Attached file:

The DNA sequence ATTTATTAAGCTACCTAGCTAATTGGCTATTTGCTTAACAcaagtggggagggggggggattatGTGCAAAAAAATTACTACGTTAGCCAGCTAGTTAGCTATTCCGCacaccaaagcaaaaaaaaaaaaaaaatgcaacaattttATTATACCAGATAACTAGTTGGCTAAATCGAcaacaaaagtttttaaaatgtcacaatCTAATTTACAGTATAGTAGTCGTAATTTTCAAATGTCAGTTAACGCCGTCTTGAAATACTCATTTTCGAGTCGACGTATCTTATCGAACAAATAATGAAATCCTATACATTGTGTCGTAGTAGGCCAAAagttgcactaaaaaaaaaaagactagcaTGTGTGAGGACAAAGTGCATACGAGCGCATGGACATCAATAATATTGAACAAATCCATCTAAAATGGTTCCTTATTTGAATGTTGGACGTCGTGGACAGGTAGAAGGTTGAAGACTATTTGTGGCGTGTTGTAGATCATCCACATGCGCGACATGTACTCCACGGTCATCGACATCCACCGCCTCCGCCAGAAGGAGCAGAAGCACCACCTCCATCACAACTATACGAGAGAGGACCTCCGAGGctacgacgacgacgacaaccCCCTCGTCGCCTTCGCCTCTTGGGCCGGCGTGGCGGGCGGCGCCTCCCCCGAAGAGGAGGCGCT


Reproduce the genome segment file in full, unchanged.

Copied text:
The DNA sequence ATTTATTAAGCTACCTAGCTAATTGGCTATTTGCTTAACAcaagtggggagggggggggattatGTGCAAAAAAATTACTACGTTAGCCAGCTAGTTAGCTATTCCGCacaccaaagcaaaaaaaaaaaaaaaatgcaacaattttATTATACCAGATAACTAGTTGGCTAAATCGAcaacaaaagtttttaaaatgtcacaatCTAATTTACAGTATAGTAGTCGTAATTTTCAAATGTCAGTTAACGCCGTCTTGAAATACTCATTTTCGAGTCGACGTATCTTATCGAACAAATAATGAAATCCTATACATTGTGTCGTAGTAGGCCAAAagttgcactaaaaaaaaaaagactagcaTGTGTGAGGACAAAGTGCATACGAGCGCATGGACATCAATAATATTGAACAAATCCATCTAAAATGGTTCCTTATTTGAATGTTGGACGTCGTGGACAGGTAGAAGGTTGAAGACTATTTGTGGCGTGTTGTAGATCATCCACATGCGCGACATGTACTCCACGGTCATCGACATCCACCGCCTCCGCCAGAAGGAGCAGAAGCACCACCTCCATCACAACTATACGAGAGAGGACCTCCGAGGctacgacgacgacgacaaccCCCTCGTCGCCTTCGCCTCTTGGGCCGGCGTGGCGGGCGGCGCCTCCCCCGAAGAGGAGGCGCT